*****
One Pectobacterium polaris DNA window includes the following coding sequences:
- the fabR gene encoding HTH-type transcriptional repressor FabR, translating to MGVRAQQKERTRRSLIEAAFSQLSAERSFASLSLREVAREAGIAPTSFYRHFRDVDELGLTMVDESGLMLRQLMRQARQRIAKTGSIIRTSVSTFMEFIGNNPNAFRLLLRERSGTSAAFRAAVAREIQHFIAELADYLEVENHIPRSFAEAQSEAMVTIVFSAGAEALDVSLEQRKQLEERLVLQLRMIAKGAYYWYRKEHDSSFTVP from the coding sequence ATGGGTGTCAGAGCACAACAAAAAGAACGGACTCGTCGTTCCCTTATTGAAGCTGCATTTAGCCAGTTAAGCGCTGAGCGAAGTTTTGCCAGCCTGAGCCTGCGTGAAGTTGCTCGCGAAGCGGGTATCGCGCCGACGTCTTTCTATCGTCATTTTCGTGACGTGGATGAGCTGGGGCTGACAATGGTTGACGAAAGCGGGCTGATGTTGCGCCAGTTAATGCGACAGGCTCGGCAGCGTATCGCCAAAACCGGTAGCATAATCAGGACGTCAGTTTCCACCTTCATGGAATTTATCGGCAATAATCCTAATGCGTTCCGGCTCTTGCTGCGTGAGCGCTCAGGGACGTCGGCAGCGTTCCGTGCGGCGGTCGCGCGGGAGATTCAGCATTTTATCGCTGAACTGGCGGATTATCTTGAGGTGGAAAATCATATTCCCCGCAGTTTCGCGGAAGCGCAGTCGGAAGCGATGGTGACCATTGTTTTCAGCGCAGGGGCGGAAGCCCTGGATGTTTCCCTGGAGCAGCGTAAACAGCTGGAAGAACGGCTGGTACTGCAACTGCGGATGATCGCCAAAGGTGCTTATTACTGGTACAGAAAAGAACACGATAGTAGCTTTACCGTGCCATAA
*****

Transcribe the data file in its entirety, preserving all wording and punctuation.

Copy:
One Pectobacterium polaris DNA window includes the following coding sequences:
- the fabR gene encoding HTH-type transcriptional repressor FabR, translating to MGVRAQQKERTRRSLIEAAFSQLSAERSFASLSLREVAREAGIAPTSFYRHFRDVDELGLTMVDESGLMLRQLMRQARQRIAKTGSIIRTSVSTFMEFIGNNPNAFRLLLRERSGTSAAFRAAVAREIQHFIAELADYLEVENHIPRSFAEAQSEAMVTIVFSAGAEALDVSLEQRKQLEERLVLQLRMIAKGAYYWYRKEHDSSFTVP from the coding sequence ATGGGTGTCAGAGCACAACAAAAAGAACGGACTCGTCGTTCCCTTATTGAAGCTGCATTTAGCCAGTTAAGCGCTGAGCGAAGTTTTGCCAGCCTGAGCCTGCGTGAAGTTGCTCGCGAAGCGGGTATCGCGCCGACGTCTTTCTATCGTCATTTTCGTGACGTGGATGAGCTGGGGCTGACAATGGTTGACGAAAGCGGGCTGATGTTGCGCCAGTTAATGCGACAGGCTCGGCAGCGTATCGCCAAAACCGGTAGCATAATCAGGACGTCAGTTTCCACCTTCATGGAATTTATCGGCAATAATCCTAATGCGTTCCGGCTCTTGCTGCGTGAGCGCTCAGGGACGTCGGCAGCGTTCCGTGCGGCGGTCGCGCGGGAGATTCAGCATTTTATCGCTGAACTGGCGGATTATCTTGAGGTGGAAAATCATATTCCCCGCAGTTTCGCGGAAGCGCAGTCGGAAGCGATGGTGACCATTGTTTTCAGCGCAGGGGCGGAAGCCCTGGATGTTTCCCTGGAGCAGCGTAAACAGCTGGAAGAACGGCTGGTACTGCAACTGCGGATGATCGCCAAAGGTGCTTATTACTGGTACAGAAAAGAACACGATAGTAGCTTTACCGTGCCATAA